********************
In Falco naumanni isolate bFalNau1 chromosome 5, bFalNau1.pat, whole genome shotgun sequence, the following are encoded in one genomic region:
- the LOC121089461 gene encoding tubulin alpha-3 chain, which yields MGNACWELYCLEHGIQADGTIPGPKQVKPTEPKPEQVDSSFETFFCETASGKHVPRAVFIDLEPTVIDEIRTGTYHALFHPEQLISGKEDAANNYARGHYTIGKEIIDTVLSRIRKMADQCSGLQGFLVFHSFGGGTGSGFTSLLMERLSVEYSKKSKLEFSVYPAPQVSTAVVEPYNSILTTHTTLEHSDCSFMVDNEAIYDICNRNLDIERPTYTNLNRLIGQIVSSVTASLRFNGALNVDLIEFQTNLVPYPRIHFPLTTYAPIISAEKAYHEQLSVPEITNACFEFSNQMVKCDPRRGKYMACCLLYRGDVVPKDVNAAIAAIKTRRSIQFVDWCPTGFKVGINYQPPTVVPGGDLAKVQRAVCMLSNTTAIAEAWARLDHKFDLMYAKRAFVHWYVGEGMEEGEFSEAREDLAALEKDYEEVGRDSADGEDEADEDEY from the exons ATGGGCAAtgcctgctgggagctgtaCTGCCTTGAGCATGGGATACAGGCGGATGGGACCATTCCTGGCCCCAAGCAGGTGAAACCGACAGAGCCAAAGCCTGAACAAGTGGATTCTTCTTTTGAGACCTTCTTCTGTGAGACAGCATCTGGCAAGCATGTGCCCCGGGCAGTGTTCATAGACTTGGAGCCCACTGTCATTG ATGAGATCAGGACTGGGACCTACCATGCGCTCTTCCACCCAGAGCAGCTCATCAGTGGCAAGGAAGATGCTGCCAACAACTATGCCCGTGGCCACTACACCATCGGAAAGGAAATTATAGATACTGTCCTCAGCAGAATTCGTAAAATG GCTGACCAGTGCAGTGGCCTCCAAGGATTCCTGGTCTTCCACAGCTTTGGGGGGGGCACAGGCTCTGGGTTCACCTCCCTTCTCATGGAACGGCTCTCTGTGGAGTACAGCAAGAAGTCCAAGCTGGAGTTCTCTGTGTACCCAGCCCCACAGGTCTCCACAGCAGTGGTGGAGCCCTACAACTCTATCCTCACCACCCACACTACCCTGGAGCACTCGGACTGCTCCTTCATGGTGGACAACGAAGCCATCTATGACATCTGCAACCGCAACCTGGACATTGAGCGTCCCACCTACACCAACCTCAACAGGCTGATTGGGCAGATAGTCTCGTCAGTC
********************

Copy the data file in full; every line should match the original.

In Falco naumanni isolate bFalNau1 chromosome 5, bFalNau1.pat, whole genome shotgun sequence, the following are encoded in one genomic region:
- the LOC121089461 gene encoding tubulin alpha-3 chain, which yields MGNACWELYCLEHGIQADGTIPGPKQVKPTEPKPEQVDSSFETFFCETASGKHVPRAVFIDLEPTVIDEIRTGTYHALFHPEQLISGKEDAANNYARGHYTIGKEIIDTVLSRIRKMADQCSGLQGFLVFHSFGGGTGSGFTSLLMERLSVEYSKKSKLEFSVYPAPQVSTAVVEPYNSILTTHTTLEHSDCSFMVDNEAIYDICNRNLDIERPTYTNLNRLIGQIVSSVTASLRFNGALNVDLIEFQTNLVPYPRIHFPLTTYAPIISAEKAYHEQLSVPEITNACFEFSNQMVKCDPRRGKYMACCLLYRGDVVPKDVNAAIAAIKTRRSIQFVDWCPTGFKVGINYQPPTVVPGGDLAKVQRAVCMLSNTTAIAEAWARLDHKFDLMYAKRAFVHWYVGEGMEEGEFSEAREDLAALEKDYEEVGRDSADGEDEADEDEY from the exons ATGGGCAAtgcctgctgggagctgtaCTGCCTTGAGCATGGGATACAGGCGGATGGGACCATTCCTGGCCCCAAGCAGGTGAAACCGACAGAGCCAAAGCCTGAACAAGTGGATTCTTCTTTTGAGACCTTCTTCTGTGAGACAGCATCTGGCAAGCATGTGCCCCGGGCAGTGTTCATAGACTTGGAGCCCACTGTCATTG ATGAGATCAGGACTGGGACCTACCATGCGCTCTTCCACCCAGAGCAGCTCATCAGTGGCAAGGAAGATGCTGCCAACAACTATGCCCGTGGCCACTACACCATCGGAAAGGAAATTATAGATACTGTCCTCAGCAGAATTCGTAAAATG GCTGACCAGTGCAGTGGCCTCCAAGGATTCCTGGTCTTCCACAGCTTTGGGGGGGGCACAGGCTCTGGGTTCACCTCCCTTCTCATGGAACGGCTCTCTGTGGAGTACAGCAAGAAGTCCAAGCTGGAGTTCTCTGTGTACCCAGCCCCACAGGTCTCCACAGCAGTGGTGGAGCCCTACAACTCTATCCTCACCACCCACACTACCCTGGAGCACTCGGACTGCTCCTTCATGGTGGACAACGAAGCCATCTATGACATCTGCAACCGCAACCTGGACATTGAGCGTCCCACCTACACCAACCTCAACAGGCTGATTGGGCAGATAGTCTCGTCAGTC